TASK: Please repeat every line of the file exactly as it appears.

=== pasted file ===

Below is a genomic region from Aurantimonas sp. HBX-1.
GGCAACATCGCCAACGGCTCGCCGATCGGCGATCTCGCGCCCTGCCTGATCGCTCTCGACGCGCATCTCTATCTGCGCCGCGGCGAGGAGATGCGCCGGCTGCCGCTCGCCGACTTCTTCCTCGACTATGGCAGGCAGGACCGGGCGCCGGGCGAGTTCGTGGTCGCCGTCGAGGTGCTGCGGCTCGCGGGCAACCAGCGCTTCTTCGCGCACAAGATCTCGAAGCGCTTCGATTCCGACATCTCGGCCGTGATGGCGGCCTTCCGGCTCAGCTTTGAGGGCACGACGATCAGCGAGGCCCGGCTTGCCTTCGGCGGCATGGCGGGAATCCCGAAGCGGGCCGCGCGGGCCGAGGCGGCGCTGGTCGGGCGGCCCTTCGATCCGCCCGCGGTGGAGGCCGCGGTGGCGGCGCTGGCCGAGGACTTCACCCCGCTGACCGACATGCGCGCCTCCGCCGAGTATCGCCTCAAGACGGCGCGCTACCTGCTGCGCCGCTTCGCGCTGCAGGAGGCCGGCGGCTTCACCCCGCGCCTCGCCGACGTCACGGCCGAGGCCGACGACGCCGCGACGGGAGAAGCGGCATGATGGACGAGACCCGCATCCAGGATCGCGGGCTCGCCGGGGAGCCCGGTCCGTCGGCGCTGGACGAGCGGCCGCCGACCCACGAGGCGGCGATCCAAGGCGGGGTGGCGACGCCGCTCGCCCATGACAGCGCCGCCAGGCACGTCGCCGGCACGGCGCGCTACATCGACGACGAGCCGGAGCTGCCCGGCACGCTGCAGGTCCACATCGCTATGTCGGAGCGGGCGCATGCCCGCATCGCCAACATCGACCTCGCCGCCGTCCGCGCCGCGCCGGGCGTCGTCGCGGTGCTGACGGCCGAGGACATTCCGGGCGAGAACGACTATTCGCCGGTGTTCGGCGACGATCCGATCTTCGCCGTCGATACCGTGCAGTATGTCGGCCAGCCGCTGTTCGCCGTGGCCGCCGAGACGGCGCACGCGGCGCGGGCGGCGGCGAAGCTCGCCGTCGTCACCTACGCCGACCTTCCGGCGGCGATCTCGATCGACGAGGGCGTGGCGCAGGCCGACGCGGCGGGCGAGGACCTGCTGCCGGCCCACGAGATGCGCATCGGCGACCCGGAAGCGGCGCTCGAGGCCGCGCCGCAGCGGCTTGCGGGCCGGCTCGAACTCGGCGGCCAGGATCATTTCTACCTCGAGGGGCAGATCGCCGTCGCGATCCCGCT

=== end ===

Below is a genomic region from Aurantimonas sp. HBX-1.
GGCAACATCGCCAACGGCTCGCCGATCGGCGATCTCGCGCCCTGCCTGATCGCTCTCGACGCGCATCTCTATCTGCGCCGCGGCGAGGAGATGCGCCGGCTGCCGCTCGCCGACTTCTTCCTCGACTATGGCAGGCAGGACCGGGCGCCGGGCGAGTTCGTGGTCGCCGTCGAGGTGCTGCGGCTCGCGGGCAACCAGCGCTTCTTCGCGCACAAGATCTCGAAGCGCTTCGATTCCGACATCTCGGCCGTGATGGCGGCCTTCCGGCTCAGCTTTGAGGGCACGACGATCAGCGAGGCCCGGCTTGCCTTCGGCGGCATGGCGGGAATCCCGAAGCGGGCCGCGCGGGCCGAGGCGGCGCTGGTCGGGCGGCCCTTCGATCCGCCCGCGGTGGAGGCCGCGGTGGCGGCGCTGGCCGAGGACTTCACCCCGCTGACCGACATGCGCGCCTCCGCCGAGTATCGCCTCAAGACGGCGCGCTACCTGCTGCGCCGCTTCGCGCTGCAGGAGGCCGGCGGCTTCACCCCGCGCCTCGCCGACGTCACGGCCGAGGCCGACGACGCCGCGACGGGAGAAGCGGCATGATGGACGAGACCCGCATCCAGGATCGCGGGCTCGCCGGGGAGCCCGGTCCGTCGGCGCTGGACGAGCGGCCGCCGACCCACGAGGCGGCGATCCAAGGCGGGGTGGCGACGCCGCTCGCCCATGACAGCGCCGCCAGGCACGTCGCCGGCACGGCGCGCTACATCGACGACGAGCCGGAGCTGCCCGGCACGCTGCAGGTCCACATCGCTATGTCGGAGCGGGCGCATGCCCGCATCGCCAACATCGACCTCGCCGCCGTCCGCGCCGCGCCGGGCGTCGTCGCGGTGCTGACGGCCGAGGACATTCCGGGCGAGAACGACTATTCGCCGGTGTTCGGCGACGATCCGATCTTCGCCGTCGATACCGTGCAGTATGTCGGCCAGCCGCTGTTCGCCGTGGCCGCCGAGACGGCGCACGCGGCGCGGGCGGCGGCGAAGCTCGCCGTCGTCACCTACGCCGACCTTCCGGCGGCGATCTCGATCGACGAGGGCGTGGCGCAGGCCGACGCGGCGGGCGAGGACCTGCTGCCGGCCCACGAGATGCGCATCGGCGACCCGGAAGCGGCGCTCGAGGCCGCGCCGCAGCGGCTTGCGGGCCGGCTCGAACTCGGCGGCCAGGATCATTTCTACCTCGAGGGGCAGATCGCCGTCGCGATCCCGCT